By Aaron Waldron
Slick tires are nothing new. In fact, it has been almost 20 years since racers at sticky indoor clay tracks started experimenting with sanding tread off of their tires for maximum grip. Like in full-size auto racing on asphalt, such as NASCAR, the adhesion comes from providing the maximum amount of surface area contact between the tire and the track surface. With no dust to penetrate or move out of the way, the slicks generate friction on what is often already a sticky track surface to begin with - generating more grip than any other tire and track combination (except sugar, and that’s debatable). Up until the last few months, however, running slicks on an off-road track required using a Dremel or belt sander to buzz the tread off of a tire, typically one with small pins.
Pro-Line released their “Prime” tire for 2WD and 4WD buggies in late December 2014, a racing slick with a small directional tread pattern. The surface is molded to be rough, like a tire that has been ground with a sander, shortening or eliminating the need to “break in” the tires. Just in time for the Cactus Classic, Pro-Line pumped out the new Prime SC and Prime T for short course and stadium trucks.
The Prime T is molded for 2.2-inch stadium truck wheels, and features the same tread depth as the Prime for 2WD and 4WD buggies - just one-thousandth of an inch deep. The pattern helps if there’s a thin layer of dust present, and the tires are available in both MC compound (which is what they’re using here at SRS Raceway) and M4 compound, which is the popular choice at nearby Warehouse 3.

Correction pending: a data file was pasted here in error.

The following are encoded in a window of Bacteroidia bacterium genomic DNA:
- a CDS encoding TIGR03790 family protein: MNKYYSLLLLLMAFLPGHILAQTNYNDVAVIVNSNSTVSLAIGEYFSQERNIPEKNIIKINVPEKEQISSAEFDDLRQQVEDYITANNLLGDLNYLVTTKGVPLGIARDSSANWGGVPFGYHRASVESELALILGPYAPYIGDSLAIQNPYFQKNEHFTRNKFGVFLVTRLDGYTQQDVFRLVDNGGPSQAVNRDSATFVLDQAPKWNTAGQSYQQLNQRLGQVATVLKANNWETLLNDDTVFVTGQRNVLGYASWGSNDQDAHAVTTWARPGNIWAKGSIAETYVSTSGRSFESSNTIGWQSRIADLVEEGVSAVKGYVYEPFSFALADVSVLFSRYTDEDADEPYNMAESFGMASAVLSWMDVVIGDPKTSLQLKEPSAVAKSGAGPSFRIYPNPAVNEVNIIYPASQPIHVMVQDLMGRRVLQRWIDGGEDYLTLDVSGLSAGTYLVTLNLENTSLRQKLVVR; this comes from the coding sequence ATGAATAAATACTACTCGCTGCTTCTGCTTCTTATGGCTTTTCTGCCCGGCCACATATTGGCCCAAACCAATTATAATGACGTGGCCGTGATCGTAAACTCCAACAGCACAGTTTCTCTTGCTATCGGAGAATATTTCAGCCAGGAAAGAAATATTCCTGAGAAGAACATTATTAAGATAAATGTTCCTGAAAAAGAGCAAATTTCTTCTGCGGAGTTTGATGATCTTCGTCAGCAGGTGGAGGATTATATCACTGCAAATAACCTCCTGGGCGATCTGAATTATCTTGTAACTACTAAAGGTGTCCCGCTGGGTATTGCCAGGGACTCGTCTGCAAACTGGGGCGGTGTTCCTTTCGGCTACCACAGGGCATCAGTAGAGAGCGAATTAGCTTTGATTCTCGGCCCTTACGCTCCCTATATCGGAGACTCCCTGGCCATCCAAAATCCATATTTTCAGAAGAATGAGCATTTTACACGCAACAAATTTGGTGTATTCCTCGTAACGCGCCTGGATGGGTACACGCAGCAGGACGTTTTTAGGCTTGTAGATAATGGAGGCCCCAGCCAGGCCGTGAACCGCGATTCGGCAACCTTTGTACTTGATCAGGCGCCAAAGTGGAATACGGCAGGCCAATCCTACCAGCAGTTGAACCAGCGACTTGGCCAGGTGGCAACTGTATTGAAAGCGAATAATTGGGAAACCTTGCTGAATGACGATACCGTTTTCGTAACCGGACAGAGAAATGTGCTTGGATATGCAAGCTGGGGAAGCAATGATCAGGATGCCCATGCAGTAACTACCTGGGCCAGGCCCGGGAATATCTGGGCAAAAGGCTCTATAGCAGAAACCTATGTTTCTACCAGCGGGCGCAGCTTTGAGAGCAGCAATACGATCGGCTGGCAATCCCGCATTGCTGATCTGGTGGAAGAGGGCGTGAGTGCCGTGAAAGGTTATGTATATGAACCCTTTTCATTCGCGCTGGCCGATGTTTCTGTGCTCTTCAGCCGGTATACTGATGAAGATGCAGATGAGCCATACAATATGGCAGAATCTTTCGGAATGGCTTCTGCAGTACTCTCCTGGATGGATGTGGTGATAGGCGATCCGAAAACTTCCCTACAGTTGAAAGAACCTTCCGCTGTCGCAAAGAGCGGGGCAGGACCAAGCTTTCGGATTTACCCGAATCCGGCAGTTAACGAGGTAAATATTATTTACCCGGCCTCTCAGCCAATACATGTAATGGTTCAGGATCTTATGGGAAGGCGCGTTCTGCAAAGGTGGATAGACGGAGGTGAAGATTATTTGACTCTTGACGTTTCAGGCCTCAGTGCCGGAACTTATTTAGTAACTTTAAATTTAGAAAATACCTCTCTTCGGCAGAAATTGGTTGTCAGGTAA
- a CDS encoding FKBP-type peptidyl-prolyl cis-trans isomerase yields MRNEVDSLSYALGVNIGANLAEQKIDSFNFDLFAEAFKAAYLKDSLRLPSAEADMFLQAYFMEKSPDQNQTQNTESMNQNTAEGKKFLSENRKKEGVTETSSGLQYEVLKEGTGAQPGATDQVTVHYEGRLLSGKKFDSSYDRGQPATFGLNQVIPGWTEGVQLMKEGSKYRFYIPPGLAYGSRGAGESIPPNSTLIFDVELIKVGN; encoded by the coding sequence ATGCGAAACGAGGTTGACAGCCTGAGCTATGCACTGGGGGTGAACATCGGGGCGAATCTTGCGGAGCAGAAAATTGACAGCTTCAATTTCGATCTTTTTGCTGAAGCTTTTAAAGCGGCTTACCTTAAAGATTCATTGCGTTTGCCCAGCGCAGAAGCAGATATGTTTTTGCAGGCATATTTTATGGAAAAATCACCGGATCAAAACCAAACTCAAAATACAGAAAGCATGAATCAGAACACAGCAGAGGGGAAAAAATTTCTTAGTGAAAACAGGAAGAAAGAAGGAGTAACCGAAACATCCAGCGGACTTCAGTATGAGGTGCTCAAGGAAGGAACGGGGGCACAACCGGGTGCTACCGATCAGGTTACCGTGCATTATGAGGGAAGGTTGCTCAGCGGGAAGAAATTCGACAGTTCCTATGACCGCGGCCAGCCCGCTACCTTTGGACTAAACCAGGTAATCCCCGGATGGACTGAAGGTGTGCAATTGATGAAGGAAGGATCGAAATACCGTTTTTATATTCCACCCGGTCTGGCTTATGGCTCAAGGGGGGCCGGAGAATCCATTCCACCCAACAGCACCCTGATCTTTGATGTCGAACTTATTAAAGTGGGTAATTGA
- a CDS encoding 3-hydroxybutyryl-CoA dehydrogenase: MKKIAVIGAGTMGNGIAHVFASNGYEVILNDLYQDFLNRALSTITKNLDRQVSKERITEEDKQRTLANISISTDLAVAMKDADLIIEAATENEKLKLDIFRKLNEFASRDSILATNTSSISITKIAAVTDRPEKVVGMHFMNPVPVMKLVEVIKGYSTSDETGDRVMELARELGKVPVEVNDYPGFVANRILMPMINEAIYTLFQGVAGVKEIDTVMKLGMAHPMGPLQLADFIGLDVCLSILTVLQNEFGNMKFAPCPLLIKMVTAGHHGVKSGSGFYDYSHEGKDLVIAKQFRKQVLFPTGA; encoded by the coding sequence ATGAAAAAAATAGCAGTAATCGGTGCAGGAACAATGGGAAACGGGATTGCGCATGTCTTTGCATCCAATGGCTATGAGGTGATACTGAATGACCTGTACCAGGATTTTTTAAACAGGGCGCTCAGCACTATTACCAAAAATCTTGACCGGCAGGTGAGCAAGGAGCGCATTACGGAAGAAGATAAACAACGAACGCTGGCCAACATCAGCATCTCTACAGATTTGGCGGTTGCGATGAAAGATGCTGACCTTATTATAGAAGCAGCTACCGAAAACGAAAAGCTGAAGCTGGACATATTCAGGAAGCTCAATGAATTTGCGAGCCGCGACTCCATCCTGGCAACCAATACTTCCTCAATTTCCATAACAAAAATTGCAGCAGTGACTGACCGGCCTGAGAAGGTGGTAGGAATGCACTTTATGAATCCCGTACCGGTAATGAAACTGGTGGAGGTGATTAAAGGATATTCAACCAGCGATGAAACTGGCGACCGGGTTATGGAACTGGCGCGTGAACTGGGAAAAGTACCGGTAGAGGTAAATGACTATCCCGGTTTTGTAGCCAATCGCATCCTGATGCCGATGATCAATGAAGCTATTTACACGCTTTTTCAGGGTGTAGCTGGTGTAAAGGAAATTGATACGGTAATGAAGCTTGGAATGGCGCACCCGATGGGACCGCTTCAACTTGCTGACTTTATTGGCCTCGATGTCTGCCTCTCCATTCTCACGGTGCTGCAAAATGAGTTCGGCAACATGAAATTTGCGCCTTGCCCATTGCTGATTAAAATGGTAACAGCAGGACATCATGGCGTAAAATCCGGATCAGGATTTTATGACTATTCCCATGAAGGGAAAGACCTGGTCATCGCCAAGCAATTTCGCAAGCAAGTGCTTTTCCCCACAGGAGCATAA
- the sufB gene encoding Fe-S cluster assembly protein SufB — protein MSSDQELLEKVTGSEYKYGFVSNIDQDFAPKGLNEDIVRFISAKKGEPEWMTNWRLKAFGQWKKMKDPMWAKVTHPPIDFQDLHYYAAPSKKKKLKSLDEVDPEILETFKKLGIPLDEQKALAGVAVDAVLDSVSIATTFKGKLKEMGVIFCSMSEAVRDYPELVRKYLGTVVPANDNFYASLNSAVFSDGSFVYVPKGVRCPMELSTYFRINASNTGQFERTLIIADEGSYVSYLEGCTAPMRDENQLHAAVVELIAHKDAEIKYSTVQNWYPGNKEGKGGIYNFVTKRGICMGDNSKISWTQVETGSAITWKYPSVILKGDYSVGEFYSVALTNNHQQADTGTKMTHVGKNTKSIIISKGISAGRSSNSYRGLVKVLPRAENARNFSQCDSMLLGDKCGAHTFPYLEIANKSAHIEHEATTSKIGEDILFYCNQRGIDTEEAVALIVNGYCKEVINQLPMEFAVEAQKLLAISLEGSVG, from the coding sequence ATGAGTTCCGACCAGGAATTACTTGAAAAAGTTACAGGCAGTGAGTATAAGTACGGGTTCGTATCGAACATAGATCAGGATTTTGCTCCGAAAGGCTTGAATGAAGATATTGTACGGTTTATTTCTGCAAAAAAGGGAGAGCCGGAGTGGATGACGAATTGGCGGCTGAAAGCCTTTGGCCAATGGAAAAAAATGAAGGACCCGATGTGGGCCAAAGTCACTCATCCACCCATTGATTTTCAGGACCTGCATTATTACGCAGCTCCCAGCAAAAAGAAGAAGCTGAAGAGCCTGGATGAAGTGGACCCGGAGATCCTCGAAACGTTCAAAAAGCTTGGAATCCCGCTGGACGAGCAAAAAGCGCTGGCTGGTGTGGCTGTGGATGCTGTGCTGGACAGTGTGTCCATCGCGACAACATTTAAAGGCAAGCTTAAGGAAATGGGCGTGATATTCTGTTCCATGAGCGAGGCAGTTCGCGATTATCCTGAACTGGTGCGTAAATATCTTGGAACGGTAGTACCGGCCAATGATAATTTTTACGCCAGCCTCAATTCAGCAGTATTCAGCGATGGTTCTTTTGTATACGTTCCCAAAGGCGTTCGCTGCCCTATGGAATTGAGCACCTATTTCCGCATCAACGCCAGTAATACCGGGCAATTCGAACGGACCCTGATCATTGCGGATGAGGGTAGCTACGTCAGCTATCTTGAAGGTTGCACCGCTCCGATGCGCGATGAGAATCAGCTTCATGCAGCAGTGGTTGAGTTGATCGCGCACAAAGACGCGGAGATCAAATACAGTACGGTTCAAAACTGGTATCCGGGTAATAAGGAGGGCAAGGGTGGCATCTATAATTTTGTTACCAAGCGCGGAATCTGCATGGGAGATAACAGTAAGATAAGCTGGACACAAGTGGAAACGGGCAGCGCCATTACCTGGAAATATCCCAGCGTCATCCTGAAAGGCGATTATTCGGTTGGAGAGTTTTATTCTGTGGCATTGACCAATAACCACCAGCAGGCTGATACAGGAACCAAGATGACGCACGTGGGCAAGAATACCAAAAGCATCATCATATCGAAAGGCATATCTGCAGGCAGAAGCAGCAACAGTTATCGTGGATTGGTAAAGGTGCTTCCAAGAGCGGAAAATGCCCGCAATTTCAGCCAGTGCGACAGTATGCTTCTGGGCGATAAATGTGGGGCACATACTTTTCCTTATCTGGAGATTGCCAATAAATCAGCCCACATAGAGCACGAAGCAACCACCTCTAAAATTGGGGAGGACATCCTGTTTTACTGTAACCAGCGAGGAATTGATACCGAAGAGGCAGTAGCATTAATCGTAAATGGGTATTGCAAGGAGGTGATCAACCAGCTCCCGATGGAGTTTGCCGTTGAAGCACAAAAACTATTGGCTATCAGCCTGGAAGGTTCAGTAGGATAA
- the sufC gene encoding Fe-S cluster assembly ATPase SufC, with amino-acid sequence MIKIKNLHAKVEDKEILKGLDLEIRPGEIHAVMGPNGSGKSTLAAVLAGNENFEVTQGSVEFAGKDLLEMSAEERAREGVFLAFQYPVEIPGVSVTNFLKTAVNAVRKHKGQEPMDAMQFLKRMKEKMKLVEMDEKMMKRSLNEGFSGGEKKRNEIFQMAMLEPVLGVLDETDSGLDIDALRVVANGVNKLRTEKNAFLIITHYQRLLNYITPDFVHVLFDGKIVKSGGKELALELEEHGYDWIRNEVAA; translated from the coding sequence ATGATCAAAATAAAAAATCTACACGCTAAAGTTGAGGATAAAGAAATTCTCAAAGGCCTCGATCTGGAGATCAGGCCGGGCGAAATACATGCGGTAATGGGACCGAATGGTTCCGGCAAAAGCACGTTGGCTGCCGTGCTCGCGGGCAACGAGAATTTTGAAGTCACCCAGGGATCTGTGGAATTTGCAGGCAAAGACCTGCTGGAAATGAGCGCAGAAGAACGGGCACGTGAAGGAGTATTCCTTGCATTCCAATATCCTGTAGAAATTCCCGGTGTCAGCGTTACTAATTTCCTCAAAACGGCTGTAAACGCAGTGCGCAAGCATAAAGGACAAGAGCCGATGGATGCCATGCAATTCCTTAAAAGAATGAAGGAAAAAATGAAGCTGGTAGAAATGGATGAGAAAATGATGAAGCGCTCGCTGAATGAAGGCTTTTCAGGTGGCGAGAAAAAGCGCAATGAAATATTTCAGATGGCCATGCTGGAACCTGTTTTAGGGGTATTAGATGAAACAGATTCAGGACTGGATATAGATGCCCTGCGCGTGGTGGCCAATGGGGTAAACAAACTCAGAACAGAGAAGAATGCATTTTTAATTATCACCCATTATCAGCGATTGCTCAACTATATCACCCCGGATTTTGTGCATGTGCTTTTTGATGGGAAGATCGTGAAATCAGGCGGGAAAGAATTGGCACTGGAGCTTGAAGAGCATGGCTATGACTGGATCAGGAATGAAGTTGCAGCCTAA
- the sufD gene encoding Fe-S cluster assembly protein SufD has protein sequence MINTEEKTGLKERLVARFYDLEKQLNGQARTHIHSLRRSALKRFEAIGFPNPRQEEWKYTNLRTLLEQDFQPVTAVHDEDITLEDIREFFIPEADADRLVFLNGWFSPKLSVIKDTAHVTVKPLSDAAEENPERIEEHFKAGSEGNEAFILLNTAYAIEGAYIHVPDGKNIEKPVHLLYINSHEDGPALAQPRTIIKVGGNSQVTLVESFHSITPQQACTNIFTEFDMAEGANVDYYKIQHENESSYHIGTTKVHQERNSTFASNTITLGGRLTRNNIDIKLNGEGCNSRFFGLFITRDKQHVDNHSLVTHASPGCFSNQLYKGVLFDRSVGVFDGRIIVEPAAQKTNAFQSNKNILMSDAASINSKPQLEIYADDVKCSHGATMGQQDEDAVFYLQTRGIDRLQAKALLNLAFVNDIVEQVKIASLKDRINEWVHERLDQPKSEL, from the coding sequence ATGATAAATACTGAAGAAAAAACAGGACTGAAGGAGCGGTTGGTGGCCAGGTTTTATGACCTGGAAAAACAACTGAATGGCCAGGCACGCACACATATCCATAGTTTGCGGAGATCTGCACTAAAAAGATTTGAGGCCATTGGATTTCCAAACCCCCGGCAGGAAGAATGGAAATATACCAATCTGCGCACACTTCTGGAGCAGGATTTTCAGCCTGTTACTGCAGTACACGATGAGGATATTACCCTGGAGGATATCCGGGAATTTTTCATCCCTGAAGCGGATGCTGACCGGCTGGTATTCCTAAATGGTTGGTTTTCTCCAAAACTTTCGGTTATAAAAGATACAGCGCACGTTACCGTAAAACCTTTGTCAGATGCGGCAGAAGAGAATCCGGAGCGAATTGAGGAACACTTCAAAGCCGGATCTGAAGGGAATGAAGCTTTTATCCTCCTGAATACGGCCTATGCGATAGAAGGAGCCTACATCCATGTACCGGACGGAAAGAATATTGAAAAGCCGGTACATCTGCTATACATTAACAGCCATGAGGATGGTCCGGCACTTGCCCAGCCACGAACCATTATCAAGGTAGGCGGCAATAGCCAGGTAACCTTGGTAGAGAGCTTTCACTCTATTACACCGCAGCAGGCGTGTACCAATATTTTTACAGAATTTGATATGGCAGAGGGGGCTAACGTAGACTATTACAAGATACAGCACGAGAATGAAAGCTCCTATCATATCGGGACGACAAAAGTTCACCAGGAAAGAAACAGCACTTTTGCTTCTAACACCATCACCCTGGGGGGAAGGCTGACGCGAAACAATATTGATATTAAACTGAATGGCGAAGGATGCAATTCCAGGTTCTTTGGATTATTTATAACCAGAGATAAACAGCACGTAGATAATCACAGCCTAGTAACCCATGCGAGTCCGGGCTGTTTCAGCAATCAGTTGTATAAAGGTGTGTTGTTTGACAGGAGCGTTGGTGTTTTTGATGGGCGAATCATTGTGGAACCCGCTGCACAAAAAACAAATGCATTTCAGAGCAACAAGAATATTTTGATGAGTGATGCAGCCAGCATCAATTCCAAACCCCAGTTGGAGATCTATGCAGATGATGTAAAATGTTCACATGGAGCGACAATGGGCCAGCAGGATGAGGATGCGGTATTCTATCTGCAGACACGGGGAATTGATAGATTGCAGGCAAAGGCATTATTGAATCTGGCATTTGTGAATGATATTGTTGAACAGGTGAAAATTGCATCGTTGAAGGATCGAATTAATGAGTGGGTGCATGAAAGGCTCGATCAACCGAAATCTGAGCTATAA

Pro-Line’s Prime SC is made for 2.2”/3.0” short course wheels, and is also molded from either M4 or MC compounds. Unlike the tires for buggies and stadium trucks, however, the tread pattern on the Prime SC is two-thousandths of an inch deep - twice that of the other Primes. Pro-Line product development engineer Matt Wallace said that the deeper tread was intended to make the tall, tippy short course trucks easier to drive since they have so much grip on slicks already.
JConcepts first released the Smoothies in October 2014, offering 2WD front and 2WD/4WD rear tires for their 60mm 1/10-scale buggy wheels. The tires are molded as smooth slicks with only a seam down the center between the two mold halves, and until now were only offered in the brand’s clay-specific Gold compound. JConcepts founder Jason Ruona says that Green compound Smoothies should be available soon.
Though 2WD buggies were already covered, JConcepts will now offer a 4WD front tire too. The tire looks like a slightly wider version of the 2WD front, and the part number will follow the 2WD/4WD rears (#3109) and 2WD fronts (#3110), noted by the #3111 molded into the sidewall.
New Smoothies for short course trucks are molded for 2.2”/3.0” wheels, with a flat profile for maximum contact.
Stadium trucks will now also get Smoothies, molded for standard 2.2” rims. Like the short course tires, the stadium truck smoothies will first be offered in Gold compound. Green compound Smoothies for short course and stadium trucks are also in the works, but Ruona didn’t specify an expected sale date.